Soviet Union Table of Contents
As of 1987, several party and government organizations exerted control over the media and the arts. Censorship extended from the central party departments and government ministries to their republic and regional counterparts. The CPSU Central Committee Secretariat contained various departments and committees that supervised distinct sectors in the media and the arts (see Secretariat , ch. 7). A government organization, the Main Administration for Safeguarding State Secrets in the Press (Glavnoe upravlenie po okhrane gosudarstvennykh tain v pechati-- Glavlit; see Glossary), had to sanction any work published in more than nine copies. Government ministries responsible for large cultural institutions as well as state committees also concerned themselves with the regulation of state information (see Administrative Organs , ch. 8). The government news organs--the Telegraph Agency of the Soviet Union (Telegrafnoe agentstvo Sovetskogo Soiuza--TASS) and the News Press Agency (Agentstvo pechati novosti--Novosti)-- limited information disseminated to domestic and foreign newspaper wire services. Ultimately, government institutions involved in censorship responded to CPSU directives. The party ensured that only approved information appeared publicly. Underground materials existed, but the Committee for State Security (Komitet gosudarstvennoi bezopasnosti--KGB) and the Ministry of Internal Affairs actively opposed the dissemination of any unsanctioned material. The party, government organizations, and security organs combined with the other official censorship controls to guarantee party domination over the mass media and the arts.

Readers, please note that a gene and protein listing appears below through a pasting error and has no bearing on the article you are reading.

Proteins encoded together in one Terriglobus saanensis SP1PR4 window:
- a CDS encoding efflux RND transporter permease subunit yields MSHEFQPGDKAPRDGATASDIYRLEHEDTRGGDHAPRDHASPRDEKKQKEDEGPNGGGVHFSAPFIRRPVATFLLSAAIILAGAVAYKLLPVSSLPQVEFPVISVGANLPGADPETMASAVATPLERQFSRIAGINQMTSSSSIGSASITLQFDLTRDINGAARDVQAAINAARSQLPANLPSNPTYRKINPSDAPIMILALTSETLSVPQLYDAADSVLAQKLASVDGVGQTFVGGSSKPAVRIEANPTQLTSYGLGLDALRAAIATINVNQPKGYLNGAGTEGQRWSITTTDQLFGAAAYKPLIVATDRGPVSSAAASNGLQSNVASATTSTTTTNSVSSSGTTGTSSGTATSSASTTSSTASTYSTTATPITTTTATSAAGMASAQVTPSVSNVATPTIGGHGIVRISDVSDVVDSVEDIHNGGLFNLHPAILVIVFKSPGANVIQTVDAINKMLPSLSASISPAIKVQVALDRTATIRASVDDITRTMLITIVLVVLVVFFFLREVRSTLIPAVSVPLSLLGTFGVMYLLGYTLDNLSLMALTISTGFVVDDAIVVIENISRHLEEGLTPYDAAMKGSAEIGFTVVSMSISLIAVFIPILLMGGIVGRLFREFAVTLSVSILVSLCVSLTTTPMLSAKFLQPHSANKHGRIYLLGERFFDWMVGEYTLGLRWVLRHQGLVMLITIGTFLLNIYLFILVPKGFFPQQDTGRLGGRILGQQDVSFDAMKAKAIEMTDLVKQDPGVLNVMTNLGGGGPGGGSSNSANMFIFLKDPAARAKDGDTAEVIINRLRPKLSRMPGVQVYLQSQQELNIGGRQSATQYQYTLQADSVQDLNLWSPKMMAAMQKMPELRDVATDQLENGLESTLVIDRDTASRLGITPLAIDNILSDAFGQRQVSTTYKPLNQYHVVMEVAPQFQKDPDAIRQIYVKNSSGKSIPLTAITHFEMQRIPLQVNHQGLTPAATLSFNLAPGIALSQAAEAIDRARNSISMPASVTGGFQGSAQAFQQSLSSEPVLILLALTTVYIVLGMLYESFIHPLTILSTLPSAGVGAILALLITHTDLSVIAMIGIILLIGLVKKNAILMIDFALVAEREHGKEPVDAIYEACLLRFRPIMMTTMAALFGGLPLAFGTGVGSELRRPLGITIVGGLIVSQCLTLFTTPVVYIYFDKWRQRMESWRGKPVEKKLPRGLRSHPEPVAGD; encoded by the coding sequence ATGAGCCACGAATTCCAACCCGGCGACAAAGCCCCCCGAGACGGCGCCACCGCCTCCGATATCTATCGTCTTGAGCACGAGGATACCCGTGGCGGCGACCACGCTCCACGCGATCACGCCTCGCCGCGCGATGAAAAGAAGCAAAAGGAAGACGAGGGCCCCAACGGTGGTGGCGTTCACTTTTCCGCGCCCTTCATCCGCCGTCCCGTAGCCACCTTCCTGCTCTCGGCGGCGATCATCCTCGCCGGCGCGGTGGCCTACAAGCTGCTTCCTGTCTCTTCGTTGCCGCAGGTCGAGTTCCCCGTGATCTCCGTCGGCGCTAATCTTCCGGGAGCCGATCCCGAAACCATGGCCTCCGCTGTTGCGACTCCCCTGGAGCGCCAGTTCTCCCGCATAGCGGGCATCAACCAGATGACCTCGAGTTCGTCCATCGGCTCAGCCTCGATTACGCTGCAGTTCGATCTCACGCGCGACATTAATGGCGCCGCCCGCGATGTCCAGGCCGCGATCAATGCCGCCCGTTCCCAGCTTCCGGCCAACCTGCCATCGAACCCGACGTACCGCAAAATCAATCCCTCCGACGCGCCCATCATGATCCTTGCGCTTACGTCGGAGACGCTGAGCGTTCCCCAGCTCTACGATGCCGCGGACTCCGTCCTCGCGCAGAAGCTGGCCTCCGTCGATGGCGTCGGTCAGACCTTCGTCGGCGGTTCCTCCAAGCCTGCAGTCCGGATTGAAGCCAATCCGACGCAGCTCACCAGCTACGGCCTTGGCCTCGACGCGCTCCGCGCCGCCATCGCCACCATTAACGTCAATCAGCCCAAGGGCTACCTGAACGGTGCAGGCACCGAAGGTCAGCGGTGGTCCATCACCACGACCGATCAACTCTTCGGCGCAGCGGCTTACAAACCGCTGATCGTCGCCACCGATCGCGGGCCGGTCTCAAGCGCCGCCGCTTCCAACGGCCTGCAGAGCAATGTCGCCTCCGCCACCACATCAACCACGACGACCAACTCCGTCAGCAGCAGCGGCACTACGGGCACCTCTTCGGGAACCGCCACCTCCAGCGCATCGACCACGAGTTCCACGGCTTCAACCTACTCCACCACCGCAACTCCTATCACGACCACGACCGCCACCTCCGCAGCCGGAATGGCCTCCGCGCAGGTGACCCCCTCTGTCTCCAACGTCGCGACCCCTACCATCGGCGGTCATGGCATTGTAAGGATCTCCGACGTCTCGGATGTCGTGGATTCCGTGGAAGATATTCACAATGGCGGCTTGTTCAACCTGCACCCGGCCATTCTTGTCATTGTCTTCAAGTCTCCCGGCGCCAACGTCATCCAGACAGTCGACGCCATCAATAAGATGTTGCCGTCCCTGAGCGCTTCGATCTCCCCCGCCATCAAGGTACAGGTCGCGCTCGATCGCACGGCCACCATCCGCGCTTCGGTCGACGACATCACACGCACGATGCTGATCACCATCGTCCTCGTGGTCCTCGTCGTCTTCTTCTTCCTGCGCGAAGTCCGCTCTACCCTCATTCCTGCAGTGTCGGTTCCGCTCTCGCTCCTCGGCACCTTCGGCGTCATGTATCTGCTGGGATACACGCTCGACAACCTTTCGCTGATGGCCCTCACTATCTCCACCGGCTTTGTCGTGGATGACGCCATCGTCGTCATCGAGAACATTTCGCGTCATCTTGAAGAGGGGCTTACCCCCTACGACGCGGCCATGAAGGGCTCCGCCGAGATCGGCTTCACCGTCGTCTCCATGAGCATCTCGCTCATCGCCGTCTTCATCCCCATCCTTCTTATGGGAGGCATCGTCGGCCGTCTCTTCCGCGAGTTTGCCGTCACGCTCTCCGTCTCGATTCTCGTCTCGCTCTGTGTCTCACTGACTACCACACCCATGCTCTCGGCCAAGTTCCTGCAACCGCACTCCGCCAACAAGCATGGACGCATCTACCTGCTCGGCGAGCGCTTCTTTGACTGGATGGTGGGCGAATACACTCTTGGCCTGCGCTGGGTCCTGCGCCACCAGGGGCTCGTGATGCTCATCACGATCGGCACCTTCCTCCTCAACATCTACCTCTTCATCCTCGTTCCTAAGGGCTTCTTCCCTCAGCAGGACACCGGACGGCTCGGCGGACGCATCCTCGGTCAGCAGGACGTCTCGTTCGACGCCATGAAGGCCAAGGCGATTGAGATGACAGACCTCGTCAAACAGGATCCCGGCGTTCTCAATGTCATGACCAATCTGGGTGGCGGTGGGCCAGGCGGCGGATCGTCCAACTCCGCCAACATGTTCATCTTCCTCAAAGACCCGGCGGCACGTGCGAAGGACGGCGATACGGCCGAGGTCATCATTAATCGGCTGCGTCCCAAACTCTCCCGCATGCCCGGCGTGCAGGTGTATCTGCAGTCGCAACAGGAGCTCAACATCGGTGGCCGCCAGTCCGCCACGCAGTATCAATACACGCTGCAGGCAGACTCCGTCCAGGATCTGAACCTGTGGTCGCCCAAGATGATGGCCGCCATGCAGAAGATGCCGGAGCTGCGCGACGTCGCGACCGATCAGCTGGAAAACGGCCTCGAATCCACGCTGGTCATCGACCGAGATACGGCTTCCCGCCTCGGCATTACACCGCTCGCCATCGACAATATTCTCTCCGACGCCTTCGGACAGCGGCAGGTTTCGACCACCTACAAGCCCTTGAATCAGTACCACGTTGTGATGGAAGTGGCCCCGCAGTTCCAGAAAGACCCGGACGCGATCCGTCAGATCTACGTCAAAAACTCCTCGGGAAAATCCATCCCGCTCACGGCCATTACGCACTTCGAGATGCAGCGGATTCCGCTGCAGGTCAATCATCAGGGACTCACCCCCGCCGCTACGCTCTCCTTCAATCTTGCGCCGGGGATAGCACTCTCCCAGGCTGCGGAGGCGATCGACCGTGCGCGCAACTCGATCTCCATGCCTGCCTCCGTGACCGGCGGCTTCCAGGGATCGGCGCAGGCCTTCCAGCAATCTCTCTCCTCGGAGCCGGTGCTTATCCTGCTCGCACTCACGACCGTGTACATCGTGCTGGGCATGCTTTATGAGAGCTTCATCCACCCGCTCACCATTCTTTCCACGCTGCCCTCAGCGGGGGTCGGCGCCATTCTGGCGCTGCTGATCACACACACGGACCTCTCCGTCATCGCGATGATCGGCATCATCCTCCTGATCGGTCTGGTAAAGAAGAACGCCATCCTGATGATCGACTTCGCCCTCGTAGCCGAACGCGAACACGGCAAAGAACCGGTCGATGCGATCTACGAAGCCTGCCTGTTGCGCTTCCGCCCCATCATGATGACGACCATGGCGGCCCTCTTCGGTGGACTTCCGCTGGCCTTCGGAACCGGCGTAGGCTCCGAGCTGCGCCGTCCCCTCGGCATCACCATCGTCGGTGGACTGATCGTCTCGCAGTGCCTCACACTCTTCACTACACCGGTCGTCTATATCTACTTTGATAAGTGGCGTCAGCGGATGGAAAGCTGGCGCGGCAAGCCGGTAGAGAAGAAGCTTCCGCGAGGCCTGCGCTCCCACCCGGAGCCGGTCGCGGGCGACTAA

Data as of May 1989